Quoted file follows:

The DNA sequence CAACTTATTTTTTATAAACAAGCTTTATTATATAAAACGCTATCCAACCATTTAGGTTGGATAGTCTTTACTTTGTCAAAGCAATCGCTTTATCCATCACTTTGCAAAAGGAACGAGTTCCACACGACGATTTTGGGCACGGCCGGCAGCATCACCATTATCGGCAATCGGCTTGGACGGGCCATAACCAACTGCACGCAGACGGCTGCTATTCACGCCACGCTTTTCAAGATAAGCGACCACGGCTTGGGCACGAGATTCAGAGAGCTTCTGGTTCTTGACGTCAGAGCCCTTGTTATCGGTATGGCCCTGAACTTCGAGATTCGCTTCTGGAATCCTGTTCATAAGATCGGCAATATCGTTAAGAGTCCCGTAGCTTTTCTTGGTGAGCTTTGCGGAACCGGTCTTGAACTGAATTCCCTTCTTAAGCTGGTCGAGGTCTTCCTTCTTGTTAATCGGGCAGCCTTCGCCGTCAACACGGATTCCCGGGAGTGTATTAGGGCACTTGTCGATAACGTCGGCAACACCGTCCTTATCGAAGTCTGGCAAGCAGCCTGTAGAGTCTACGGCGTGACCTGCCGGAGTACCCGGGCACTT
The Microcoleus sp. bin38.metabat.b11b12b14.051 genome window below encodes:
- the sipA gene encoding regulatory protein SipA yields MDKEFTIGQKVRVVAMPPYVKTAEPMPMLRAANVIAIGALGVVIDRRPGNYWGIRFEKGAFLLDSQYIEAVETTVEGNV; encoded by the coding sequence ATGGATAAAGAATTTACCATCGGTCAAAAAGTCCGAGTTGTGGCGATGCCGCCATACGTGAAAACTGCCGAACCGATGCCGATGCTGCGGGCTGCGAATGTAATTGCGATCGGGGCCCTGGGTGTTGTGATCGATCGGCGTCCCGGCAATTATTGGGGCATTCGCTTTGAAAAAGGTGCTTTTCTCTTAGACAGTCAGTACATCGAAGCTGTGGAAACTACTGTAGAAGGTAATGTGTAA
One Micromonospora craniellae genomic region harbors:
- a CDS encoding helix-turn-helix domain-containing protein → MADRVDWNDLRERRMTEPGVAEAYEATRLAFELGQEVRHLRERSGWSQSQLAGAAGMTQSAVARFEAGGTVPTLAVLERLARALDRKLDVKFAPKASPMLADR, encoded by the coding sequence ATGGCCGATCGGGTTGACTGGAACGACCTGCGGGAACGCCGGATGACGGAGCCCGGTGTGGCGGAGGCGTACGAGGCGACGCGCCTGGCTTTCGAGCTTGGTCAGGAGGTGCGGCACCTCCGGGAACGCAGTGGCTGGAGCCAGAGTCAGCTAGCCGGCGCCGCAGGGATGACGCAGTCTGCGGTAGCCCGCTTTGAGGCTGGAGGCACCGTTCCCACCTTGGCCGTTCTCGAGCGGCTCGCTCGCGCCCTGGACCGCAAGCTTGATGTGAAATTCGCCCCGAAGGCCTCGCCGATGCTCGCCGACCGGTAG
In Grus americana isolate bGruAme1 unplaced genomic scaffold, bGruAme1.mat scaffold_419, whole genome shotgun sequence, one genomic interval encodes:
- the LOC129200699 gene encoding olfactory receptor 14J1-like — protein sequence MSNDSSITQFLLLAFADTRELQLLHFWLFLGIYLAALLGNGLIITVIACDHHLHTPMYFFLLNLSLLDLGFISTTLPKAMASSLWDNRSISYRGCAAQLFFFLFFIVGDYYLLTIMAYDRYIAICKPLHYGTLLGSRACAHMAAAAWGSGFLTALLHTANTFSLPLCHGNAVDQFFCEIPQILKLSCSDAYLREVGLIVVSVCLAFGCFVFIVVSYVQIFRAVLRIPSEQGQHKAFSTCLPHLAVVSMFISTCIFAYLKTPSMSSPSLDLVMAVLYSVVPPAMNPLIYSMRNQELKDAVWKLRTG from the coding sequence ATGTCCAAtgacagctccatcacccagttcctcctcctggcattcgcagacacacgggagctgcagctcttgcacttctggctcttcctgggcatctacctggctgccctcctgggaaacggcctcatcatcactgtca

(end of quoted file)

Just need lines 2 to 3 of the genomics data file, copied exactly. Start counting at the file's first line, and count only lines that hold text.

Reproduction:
The Microcoleus sp. bin38.metabat.b11b12b14.051 genome window below encodes:
- the sipA gene encoding regulatory protein SipA yields MDKEFTIGQKVRVVAMPPYVKTAEPMPMLRAANVIAIGALGVVIDRRPGNYWGIRFEKGAFLLDSQYIEAVETTVEGNV; encoded by the coding sequence ATGGATAAAGAATTTACCATCGGTCAAAAAGTCCGAGTTGTGGCGATGCCGCCATACGTGAAAACTGCCGAACCGATGCCGATGCTGCGGGCTGCGAATGTAATTGCGATCGGGGCCCTGGGTGTTGTGATCGATCGGCGTCCCGGCAATTATTGGGGCATTCGCTTTGAAAAAGGTGCTTTTCTCTTAGACAGTCAGTACATCGAAGCTGTGGAAACTACTGTAGAAGGTAATGTGTAA